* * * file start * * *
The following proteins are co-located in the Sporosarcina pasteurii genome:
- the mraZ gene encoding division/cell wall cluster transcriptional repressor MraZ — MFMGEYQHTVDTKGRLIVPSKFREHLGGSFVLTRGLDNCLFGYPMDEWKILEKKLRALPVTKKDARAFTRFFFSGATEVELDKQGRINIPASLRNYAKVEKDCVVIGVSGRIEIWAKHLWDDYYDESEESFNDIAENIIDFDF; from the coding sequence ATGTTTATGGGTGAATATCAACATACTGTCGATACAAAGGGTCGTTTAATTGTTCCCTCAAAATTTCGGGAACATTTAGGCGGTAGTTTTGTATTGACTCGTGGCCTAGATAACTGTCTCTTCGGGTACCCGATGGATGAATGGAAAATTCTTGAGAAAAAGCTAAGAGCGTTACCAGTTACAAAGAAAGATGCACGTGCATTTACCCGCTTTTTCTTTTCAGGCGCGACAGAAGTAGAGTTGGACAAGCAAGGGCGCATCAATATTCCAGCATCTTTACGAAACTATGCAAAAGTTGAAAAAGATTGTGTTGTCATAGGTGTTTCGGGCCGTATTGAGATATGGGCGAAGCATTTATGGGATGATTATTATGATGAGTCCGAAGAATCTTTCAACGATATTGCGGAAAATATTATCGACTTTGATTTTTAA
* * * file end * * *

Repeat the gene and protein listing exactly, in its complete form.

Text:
The following proteins are co-located in the Sporosarcina pasteurii genome:
- the mraZ gene encoding division/cell wall cluster transcriptional repressor MraZ — MFMGEYQHTVDTKGRLIVPSKFREHLGGSFVLTRGLDNCLFGYPMDEWKILEKKLRALPVTKKDARAFTRFFFSGATEVELDKQGRINIPASLRNYAKVEKDCVVIGVSGRIEIWAKHLWDDYYDESEESFNDIAENIIDFDF; from the coding sequence ATGTTTATGGGTGAATATCAACATACTGTCGATACAAAGGGTCGTTTAATTGTTCCCTCAAAATTTCGGGAACATTTAGGCGGTAGTTTTGTATTGACTCGTGGCCTAGATAACTGTCTCTTCGGGTACCCGATGGATGAATGGAAAATTCTTGAGAAAAAGCTAAGAGCGTTACCAGTTACAAAGAAAGATGCACGTGCATTTACCCGCTTTTTCTTTTCAGGCGCGACAGAAGTAGAGTTGGACAAGCAAGGGCGCATCAATATTCCAGCATCTTTACGAAACTATGCAAAAGTTGAAAAAGATTGTGTTGTCATAGGTGTTTCGGGCCGTATTGAGATATGGGCGAAGCATTTATGGGATGATTATTATGATGAGTCCGAAGAATCTTTCAACGATATTGCGGAAAATATTATCGACTTTGATTTTTAA